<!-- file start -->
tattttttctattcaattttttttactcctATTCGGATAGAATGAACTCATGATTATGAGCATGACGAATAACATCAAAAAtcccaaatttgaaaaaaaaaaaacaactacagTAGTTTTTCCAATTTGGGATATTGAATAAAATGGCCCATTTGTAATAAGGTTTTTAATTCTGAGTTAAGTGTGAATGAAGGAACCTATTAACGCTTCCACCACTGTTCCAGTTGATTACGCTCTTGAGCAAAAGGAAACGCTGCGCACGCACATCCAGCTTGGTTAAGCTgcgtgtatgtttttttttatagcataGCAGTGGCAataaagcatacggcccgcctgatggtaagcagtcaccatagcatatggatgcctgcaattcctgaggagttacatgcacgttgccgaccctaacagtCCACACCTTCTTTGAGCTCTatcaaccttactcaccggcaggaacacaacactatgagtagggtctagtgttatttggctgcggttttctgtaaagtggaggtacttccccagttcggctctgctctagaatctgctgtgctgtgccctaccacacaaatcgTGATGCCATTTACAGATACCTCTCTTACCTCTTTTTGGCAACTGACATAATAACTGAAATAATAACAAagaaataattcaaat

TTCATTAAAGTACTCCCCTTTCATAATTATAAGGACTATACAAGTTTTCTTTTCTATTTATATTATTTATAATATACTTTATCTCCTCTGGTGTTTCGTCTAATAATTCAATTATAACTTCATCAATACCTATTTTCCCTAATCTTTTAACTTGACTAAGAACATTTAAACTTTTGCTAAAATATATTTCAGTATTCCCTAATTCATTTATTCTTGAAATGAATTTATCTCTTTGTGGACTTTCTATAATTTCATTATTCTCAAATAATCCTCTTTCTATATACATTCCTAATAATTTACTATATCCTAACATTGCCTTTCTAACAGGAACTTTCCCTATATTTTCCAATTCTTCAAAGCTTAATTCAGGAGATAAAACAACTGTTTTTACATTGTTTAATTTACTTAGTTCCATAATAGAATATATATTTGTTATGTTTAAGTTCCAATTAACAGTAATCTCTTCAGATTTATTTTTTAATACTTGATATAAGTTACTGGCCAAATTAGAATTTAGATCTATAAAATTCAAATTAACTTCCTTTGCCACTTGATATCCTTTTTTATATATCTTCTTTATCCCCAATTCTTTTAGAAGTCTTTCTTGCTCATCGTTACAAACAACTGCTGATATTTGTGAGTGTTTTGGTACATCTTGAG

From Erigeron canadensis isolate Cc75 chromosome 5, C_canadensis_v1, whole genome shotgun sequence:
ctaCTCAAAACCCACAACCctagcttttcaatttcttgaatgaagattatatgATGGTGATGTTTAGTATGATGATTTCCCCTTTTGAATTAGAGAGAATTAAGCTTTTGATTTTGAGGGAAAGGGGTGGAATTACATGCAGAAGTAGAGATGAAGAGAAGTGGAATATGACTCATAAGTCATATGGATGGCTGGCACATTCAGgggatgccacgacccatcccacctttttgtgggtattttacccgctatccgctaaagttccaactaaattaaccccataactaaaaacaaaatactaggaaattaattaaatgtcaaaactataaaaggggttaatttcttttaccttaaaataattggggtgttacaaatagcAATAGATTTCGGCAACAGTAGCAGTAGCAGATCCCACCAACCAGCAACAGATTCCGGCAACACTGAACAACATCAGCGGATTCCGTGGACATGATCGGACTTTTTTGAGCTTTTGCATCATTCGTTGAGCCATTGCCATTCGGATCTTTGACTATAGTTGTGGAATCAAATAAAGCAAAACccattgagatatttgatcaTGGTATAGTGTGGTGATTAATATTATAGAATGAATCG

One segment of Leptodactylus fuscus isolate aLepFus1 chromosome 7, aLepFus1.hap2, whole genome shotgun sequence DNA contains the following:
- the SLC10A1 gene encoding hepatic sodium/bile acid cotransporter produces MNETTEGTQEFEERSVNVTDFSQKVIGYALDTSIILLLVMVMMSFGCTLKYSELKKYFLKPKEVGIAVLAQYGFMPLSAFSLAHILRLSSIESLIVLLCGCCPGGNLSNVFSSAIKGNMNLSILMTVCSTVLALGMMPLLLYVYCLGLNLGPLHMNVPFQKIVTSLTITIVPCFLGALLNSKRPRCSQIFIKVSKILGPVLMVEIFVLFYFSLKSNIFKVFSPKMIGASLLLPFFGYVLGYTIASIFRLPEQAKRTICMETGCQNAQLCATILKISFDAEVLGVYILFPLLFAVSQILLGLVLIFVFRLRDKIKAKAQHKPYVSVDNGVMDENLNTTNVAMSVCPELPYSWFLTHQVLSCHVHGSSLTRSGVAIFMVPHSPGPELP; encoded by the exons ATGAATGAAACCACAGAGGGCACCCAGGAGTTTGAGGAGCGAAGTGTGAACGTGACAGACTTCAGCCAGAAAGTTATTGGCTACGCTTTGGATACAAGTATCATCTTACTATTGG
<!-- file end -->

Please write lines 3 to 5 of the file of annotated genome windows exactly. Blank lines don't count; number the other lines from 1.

From Erigeron canadensis isolate Cc75 chromosome 5, C_canadensis_v1, whole genome shotgun sequence:
ctaCTCAAAACCCACAACCctagcttttcaatttcttgaatgaagattatatgATGGTGATGTTTAGTATGATGATTTCCCCTTTTGAATTAGAGAGAATTAAGCTTTTGATTTTGAGGGAAAGGGGTGGAATTACATGCAGAAGTAGAGATGAAGAGAAGTGGAATATGACTCATAAGTCATATGGATGGCTGGCACATTCAGgggatgccacgacccatcccacctttttgtgggtattttacccgctatccgctaaagttccaactaaattaaccccataactaaaaacaaaatactaggaaattaattaaatgtcaaaactataaaaggggttaatttcttttaccttaaaataattggggtgttacaaatagcAATAGATTTCGGCAACAGTAGCAGTAGCAGATCCCACCAACCAGCAACAGATTCCGGCAACACTGAACAACATCAGCGGATTCCGTGGACATGATCGGACTTTTTTGAGCTTTTGCATCATTCGTTGAGCCATTGCCATTCGGATCTTTGACTATAGTTGTGGAATCAAATAAAGCAAAACccattgagatatttgatcaTGGTATAGTGTGGTGATTAATATTATAGAATGAATCG

One segment of Leptodactylus fuscus isolate aLepFus1 chromosome 7, aLepFus1.hap2, whole genome shotgun sequence DNA contains the following: